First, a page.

Starfish by Lisa Fipps is a book I wish someone had handed me as a child. When my pre-ordered copy finally arrived, my almost nine year old daughter, Wren, got to the book before I even had a chance. At first, I wasn’t sure if the book would be appropriate, but I let her dive in as I listened to the audio version on my ride to and from work. I quickly realized that this book was not only appropriate, but one that would make an amazing middle grade read aloud.
In this story, Ellie is a twelve year old girl who takes the readers through all of the challenges of living in a world where her weight is the one thing she can’t escape. Most people call Ellie, Splash, after an incident at her pool party when she turned five. Despite all of the bullying Ellie endures, she is not ashamed of her weight. She just wants to be accepted for who she is.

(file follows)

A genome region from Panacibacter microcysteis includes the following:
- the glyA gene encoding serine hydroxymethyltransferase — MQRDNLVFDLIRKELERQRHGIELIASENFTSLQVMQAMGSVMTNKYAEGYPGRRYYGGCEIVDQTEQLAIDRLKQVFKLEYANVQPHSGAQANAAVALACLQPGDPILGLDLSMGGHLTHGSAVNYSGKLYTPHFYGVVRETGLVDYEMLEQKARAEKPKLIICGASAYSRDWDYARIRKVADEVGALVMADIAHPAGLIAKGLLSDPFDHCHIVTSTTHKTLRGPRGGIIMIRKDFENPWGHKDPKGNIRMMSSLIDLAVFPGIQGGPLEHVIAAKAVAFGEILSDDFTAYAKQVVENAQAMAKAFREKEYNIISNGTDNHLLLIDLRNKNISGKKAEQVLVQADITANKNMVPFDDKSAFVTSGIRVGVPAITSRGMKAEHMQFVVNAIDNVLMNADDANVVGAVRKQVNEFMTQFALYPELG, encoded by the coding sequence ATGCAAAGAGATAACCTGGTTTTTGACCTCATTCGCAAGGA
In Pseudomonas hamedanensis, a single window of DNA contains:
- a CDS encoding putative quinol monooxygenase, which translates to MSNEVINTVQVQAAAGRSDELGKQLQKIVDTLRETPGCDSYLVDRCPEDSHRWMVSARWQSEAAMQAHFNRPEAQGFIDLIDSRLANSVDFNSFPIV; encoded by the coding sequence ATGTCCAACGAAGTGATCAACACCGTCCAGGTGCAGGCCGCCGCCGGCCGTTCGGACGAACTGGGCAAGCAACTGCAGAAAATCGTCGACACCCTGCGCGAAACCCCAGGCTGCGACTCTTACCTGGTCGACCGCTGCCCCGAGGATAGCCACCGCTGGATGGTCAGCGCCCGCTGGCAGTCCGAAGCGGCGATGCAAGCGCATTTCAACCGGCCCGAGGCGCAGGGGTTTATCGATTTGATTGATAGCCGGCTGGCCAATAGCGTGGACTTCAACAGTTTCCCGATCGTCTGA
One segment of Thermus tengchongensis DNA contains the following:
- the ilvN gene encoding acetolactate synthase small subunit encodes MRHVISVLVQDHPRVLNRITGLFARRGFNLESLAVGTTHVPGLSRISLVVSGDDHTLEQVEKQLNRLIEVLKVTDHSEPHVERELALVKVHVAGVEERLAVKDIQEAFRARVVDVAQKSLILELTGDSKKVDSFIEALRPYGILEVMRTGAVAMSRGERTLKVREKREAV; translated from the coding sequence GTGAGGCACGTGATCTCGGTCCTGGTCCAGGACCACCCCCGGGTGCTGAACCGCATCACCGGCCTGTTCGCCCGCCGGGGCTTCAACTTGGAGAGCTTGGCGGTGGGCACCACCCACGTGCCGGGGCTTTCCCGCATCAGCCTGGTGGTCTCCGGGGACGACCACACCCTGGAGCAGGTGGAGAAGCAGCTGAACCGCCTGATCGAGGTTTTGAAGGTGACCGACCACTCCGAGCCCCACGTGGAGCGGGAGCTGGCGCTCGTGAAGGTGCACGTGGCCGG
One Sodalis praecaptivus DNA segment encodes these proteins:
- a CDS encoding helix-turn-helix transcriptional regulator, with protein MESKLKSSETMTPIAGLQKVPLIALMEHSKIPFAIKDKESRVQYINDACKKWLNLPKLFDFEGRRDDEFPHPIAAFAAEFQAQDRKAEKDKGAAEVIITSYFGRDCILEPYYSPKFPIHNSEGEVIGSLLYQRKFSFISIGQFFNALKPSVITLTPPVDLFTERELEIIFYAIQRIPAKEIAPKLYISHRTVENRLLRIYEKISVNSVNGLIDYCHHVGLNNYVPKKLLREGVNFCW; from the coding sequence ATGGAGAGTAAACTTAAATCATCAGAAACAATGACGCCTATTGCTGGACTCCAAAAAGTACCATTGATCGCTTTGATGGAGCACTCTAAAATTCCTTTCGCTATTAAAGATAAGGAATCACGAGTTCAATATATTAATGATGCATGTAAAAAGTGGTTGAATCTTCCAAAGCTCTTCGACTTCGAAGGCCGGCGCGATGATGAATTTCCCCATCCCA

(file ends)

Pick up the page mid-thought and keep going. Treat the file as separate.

I was drawn to the cast of supporting characters that Lisa Fipps develops throughout the story. The antagonists range from strangers in public places, peers, and even Ellie’s own family members. As Wren and I read the story, I tried to engage her in thinking about the secondary characters, thinking about all of the different roles that they played in Ellie’s life. We were both equally aghast by the way Ellie was treated and even more horrified after reading that the events of the book were all based on things that really happened to the author. Reading this book together also led to our own discussions about the kind of people Wren and I hope to be and what we would do during various situations that Ellie found herself in over the course of the book.
When Wren and I finished Starfish, I was so grateful that books like this exist. It opened the door for some really powerful conversations about identity, body image, bullying, and friendship. I believe that Ellie’s story will stick with us and be a reference point for situations and conversations that will come up as my own daughters’ continue to grow and navigate the world.